For years and years we used to believe that if you have oily skin and acne, you need to remove as much oil as you can from your face. It makes sense – oil causes problems; you remove the oil and problem’s gone, right?
In fact, excess cleansing in skincare routine can make the problem even worse, because your skin will only start producing even more sebum.
Moreover, many experts came to the conclusion that adding oil to your skin might help balance things out and control the oiliness and breakouts. But, they soon realized that not all oils give the same results.
What makes the difference is the ratio between different types of fatty acids present in the oil. Research shows that acne-prone skin has a lower level of linoleic acid than normal skin. So apparently, oily and acne-prone skin prefers plant oils that contain linoleic acid in high percentages. Read on to learn the great benefits of linoleic acid.
What is Linoleic Acid?
Linoleic acid (also known as omega-6 fatty acid or vitamin F) is a polyunsaturated fatty acid that has more than one double bond. Linoleic acid is also an essential fatty acid, which means our body doesn’t synthesize it on its own, so we have to take it through food. However, even though our body doesn’t produce it, linoleic acid is very important for our general health, as well as for healthy skin and hair, nails.
Linoleic acid is found naturally in our skin. It is the most abundant fatty acid in the epidermis (top layers of skin). It is a very important element that servers as a precursor for ceramides, the significant skin lipids.
For topical applications, linoleic acid moisturizes and nourishes the skin deeply. Oils rich in linoleic acid have a thin, lightweight texture that doesn’t clog pores, which is one of the reasons why linoleic acid is perfect for nourishing acne-prone, oily skin in skincare products.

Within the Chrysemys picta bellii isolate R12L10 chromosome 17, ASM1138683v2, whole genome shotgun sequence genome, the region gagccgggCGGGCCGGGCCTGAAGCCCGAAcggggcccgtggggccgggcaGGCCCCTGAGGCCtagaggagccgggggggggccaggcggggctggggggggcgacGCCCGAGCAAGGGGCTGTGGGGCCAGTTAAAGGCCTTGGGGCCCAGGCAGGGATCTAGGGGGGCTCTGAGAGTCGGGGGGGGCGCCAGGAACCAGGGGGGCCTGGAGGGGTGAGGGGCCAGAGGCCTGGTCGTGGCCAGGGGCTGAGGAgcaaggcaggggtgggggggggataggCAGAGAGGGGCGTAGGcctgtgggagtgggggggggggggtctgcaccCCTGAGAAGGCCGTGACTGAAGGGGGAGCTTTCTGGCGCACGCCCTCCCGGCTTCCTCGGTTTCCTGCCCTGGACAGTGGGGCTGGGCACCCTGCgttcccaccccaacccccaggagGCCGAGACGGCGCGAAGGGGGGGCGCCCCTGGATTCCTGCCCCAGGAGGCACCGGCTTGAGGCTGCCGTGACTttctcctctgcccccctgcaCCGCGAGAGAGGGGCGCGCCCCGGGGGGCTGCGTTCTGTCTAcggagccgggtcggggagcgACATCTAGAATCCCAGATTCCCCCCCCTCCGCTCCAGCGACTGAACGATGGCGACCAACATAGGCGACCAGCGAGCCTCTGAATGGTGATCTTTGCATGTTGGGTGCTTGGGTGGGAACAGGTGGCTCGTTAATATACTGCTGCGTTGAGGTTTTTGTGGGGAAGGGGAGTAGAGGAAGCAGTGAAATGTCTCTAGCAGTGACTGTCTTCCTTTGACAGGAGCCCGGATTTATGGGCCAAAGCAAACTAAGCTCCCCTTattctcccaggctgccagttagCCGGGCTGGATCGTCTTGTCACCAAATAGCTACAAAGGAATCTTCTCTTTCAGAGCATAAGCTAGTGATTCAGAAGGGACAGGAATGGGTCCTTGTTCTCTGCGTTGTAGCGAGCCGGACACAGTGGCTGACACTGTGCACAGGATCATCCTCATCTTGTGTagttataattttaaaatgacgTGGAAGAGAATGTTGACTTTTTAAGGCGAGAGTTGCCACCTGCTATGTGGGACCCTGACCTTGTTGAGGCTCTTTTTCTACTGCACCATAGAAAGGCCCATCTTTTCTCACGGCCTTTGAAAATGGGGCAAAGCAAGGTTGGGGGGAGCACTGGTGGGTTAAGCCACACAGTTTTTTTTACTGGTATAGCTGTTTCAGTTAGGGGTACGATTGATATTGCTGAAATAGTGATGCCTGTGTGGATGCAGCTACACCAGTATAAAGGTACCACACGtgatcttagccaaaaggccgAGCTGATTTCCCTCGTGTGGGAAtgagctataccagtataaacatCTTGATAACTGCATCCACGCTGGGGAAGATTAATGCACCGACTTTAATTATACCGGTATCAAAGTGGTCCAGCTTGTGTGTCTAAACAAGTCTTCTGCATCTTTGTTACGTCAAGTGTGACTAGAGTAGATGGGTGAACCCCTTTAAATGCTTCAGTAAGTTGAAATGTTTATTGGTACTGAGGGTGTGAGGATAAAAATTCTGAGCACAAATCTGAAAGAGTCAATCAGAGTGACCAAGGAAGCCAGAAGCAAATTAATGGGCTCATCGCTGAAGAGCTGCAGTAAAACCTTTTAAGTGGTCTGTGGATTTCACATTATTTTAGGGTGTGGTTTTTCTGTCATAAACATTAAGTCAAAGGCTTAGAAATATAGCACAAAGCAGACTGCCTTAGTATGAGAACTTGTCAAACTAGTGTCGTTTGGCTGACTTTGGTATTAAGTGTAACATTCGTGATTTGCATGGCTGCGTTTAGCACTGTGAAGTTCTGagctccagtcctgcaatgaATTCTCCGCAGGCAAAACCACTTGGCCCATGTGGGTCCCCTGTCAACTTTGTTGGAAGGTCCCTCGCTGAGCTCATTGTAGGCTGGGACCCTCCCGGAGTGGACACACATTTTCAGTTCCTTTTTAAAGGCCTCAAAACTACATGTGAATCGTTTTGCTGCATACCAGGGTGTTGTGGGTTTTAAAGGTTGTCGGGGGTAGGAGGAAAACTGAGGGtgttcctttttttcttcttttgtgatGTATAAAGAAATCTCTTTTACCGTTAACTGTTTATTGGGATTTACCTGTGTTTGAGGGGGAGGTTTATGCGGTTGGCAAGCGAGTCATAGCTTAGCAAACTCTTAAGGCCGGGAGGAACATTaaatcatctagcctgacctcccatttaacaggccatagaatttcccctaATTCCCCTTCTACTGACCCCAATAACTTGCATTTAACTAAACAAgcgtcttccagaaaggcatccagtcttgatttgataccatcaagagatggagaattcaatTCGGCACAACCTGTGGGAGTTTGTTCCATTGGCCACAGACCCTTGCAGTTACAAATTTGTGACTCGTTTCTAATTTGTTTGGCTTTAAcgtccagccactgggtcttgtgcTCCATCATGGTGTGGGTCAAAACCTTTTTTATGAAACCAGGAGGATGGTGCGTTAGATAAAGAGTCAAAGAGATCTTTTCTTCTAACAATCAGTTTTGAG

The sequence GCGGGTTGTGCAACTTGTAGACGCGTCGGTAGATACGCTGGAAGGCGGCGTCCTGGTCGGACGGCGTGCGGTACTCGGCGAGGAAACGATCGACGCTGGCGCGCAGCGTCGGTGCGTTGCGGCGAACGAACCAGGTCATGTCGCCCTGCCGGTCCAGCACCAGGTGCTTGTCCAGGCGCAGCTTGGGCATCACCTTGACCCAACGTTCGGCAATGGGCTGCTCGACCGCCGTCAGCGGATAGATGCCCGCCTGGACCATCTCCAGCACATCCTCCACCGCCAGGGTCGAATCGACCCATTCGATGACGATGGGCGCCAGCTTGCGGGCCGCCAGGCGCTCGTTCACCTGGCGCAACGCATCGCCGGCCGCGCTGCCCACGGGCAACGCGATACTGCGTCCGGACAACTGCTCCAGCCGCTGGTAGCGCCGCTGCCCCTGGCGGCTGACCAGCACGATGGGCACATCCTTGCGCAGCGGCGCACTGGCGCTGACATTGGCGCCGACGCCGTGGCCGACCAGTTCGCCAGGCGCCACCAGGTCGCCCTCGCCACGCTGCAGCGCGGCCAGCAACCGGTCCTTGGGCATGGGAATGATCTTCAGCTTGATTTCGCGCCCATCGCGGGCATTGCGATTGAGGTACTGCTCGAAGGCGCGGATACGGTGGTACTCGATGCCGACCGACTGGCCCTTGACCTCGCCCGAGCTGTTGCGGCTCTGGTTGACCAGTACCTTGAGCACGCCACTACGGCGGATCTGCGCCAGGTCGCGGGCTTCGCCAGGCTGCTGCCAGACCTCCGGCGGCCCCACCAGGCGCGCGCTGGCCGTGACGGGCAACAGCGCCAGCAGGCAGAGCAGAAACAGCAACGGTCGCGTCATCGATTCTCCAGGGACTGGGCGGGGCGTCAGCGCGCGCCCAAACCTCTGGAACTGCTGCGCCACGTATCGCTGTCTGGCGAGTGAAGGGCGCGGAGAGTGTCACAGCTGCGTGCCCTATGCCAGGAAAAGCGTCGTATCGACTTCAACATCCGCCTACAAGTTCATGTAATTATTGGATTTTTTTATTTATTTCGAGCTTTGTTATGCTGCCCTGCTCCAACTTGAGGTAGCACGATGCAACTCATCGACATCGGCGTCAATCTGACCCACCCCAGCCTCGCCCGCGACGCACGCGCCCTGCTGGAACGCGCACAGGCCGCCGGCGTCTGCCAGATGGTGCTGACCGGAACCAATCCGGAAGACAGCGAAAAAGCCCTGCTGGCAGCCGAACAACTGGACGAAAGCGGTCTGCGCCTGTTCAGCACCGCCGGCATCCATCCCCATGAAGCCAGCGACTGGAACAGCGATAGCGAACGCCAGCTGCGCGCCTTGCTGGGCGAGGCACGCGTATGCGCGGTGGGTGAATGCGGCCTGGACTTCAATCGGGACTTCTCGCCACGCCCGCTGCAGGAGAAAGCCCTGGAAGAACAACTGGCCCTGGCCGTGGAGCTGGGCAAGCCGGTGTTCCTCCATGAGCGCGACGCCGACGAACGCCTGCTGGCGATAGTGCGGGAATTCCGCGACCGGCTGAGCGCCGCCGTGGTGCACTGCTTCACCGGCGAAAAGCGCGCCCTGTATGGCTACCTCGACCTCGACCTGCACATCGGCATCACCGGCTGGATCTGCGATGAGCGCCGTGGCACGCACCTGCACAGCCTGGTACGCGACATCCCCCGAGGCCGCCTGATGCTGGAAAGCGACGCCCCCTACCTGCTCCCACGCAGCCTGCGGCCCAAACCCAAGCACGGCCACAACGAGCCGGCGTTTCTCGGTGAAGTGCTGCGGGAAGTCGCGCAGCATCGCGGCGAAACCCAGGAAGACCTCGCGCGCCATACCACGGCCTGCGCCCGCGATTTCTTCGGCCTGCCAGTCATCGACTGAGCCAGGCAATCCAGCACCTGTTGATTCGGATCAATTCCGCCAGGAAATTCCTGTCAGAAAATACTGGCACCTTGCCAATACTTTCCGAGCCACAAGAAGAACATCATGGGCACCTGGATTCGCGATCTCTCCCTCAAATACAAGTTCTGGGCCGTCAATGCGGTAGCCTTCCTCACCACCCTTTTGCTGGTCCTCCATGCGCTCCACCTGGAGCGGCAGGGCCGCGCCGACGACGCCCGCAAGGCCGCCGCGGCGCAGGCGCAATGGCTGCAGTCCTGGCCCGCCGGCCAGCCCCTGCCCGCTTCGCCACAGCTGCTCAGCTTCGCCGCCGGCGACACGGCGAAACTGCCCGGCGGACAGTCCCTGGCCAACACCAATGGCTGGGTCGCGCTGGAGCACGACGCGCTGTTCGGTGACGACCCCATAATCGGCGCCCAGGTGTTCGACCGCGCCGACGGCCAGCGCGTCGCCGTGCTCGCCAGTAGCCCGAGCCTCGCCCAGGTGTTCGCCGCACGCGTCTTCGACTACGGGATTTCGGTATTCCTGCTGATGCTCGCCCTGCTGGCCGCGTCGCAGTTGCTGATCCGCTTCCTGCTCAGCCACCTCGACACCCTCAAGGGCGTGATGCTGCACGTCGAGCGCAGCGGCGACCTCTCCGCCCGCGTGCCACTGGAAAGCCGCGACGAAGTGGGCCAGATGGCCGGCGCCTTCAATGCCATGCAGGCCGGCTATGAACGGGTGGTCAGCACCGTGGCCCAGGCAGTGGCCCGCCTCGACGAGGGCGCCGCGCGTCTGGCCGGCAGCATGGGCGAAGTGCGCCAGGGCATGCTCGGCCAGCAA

Benefits of Linoleic Acid for Skin
High amounts of nourishing fatty acids are the main reason why plant oils provide great skin care benefits. Each type of these acids has its own benefits for skin and its own role in skincare.
Linoleic acid is a multi-functional skincare element. It is especially efficient in balancing the skin’s sebum so that it still protects the skin without clogging the pores. Here are its 3 main linoleic acid benefits for skin:
It promotes healthy skin barrier function and makes skin soft and plump
Linoleic acid is a compound of human sebum. Sebaceous glands produce sebum to create a protective lipid barrier on the surface of the skin. This barrier locks the moisture and nutrients into the skin and keeps the harmful matters out.
However, due to environmental influences and aging processes, the skin’s barrier becomes less and less efficient as we age. And when the protective barrier is weak and insufficient, the skin easily loses moisture and becomes dry, rough, dehydrated and sunken. It also becomes more exposed to toxins and free radicals, which leads to wrinkles and fine lines.
When you apply a plant oil rich in linoleic and other fatty acids, it replenishes the skin’s barrier and helps protect the skin against the damages and drying out. It makes the skin soft, smooth, plump and supple. And when the skin is well moisturized, it becomes more resistant to aging signs and other damages.
It may help clear acne breakouts